Characterisation of a natural variant of the γ-butyrolactone signalling receptor
1 Department of Microbial Physiology, Groningen Biomolecular Sciences and Biotechnology Institute, University of Groningen, Nijenborgh 7, 9747 AG, Groningen, The Netherlands
2 Present address: Life Technologies, Frankfurter Str. 129b, 64293, Darmstadt, Germany
3 Department of Molecular Microbiology, John Innes Centre, Norwich Research Park, Colney, Norwich, NR4 7UH, UK
4 Present address: Department of Biochemistry, New Building (Sanger), 80 Tennis Court Road, Old Addenbrooke's Site, Cambridge, CB2 1GA, UK
5 Present address: Équipe de Biologie Moléculaire Marine - PROTEE, Université du Sud Toulon-Var, BP 20132, Avenue de l'Université, 83957, La Garde Cedex, France
6 Present address: Department of Enzymology, Groningen Biomolecular Sciences and Biotechnology Institute, University of Groningen, Nijenborgh 4, 9747 AG, Groningen, The Netherlands
BMC Research Notes 2012, 5:379 doi:10.1186/1756-0500-5-379Published: 27 July 2012
The control of antibiotic production in Streptomyces coelicolor A3(2) involves complicated regulatory networks with multiple regulators controlling the expression of antibiotic biosynthetic pathways. One such regulatory network is that of the γ-butyrolactones, the so-called S. coelicolor butanolide (SCB) system. The γ-butyrolactones in this system serve as signalling molecules and bind to the receptor protein ScbR, releasing the repression of its target genes. The resulting expression changes affect the production of the two pigmented antibiotics Act and Red, as well as the transcription of the cpk antibiotic biosynthesis gene cluster and the synthesis of the γ-butyrolactones themselves.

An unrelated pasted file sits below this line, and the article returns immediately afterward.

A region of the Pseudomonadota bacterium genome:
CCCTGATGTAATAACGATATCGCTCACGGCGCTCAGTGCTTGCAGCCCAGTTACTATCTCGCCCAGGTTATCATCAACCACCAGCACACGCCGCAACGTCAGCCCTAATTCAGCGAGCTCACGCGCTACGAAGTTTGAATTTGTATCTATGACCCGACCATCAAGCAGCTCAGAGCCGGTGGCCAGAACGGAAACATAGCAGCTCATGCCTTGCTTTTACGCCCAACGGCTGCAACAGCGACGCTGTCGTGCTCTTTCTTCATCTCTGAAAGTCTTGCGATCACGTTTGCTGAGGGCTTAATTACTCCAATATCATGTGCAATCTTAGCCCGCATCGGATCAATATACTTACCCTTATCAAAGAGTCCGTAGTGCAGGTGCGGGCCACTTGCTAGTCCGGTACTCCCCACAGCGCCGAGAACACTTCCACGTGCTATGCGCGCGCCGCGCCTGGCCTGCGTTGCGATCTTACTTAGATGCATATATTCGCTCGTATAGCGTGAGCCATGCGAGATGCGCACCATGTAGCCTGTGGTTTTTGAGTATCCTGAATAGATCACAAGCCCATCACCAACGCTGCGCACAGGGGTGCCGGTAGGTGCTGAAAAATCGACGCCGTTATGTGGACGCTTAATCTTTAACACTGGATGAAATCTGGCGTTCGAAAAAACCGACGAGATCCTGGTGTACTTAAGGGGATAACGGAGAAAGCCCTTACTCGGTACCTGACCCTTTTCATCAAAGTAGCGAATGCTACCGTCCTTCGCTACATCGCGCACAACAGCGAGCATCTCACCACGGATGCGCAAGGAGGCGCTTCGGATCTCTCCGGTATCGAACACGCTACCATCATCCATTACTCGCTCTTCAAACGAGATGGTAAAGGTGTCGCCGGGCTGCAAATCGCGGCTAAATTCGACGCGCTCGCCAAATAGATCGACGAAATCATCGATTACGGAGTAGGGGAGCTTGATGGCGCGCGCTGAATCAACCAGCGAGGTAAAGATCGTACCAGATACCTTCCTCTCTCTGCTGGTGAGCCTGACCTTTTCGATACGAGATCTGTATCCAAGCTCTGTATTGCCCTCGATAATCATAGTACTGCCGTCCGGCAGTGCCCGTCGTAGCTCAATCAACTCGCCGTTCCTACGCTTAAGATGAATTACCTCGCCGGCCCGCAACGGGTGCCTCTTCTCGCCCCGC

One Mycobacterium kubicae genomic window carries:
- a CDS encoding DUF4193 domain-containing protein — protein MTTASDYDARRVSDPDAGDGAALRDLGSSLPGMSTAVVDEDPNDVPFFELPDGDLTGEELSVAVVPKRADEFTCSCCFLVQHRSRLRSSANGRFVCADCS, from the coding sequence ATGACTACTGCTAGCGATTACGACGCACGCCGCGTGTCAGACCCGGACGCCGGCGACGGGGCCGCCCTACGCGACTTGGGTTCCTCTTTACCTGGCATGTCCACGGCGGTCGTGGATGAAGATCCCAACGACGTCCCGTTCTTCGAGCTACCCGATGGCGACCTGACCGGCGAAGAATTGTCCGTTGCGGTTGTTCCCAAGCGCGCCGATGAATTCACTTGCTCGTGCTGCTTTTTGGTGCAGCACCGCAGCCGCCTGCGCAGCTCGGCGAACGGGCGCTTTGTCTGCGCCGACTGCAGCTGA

We identified a natural variant of ScbR in S. coelicolor (ScbRM600) that differs from ScbR in the genome-sequenced strain M145 (ScbRM145) by a single amino acid change, R120S. ScbRM600 is impaired in its DNA binding ability and alters the expression of the pathway-specific regulatory genes of the red and cpk antibiotic biosynthesis gene clusters. Also, expression of the γ-butyrolactone biosynthesis gene scbA and production of the signalling molecules is slightly reduced.
The γ-butyrolactone receptor, ScbR, plays a key role in the SCB regulatory cascade and in determining the onset of the expression of the antibiotic regulatory genes.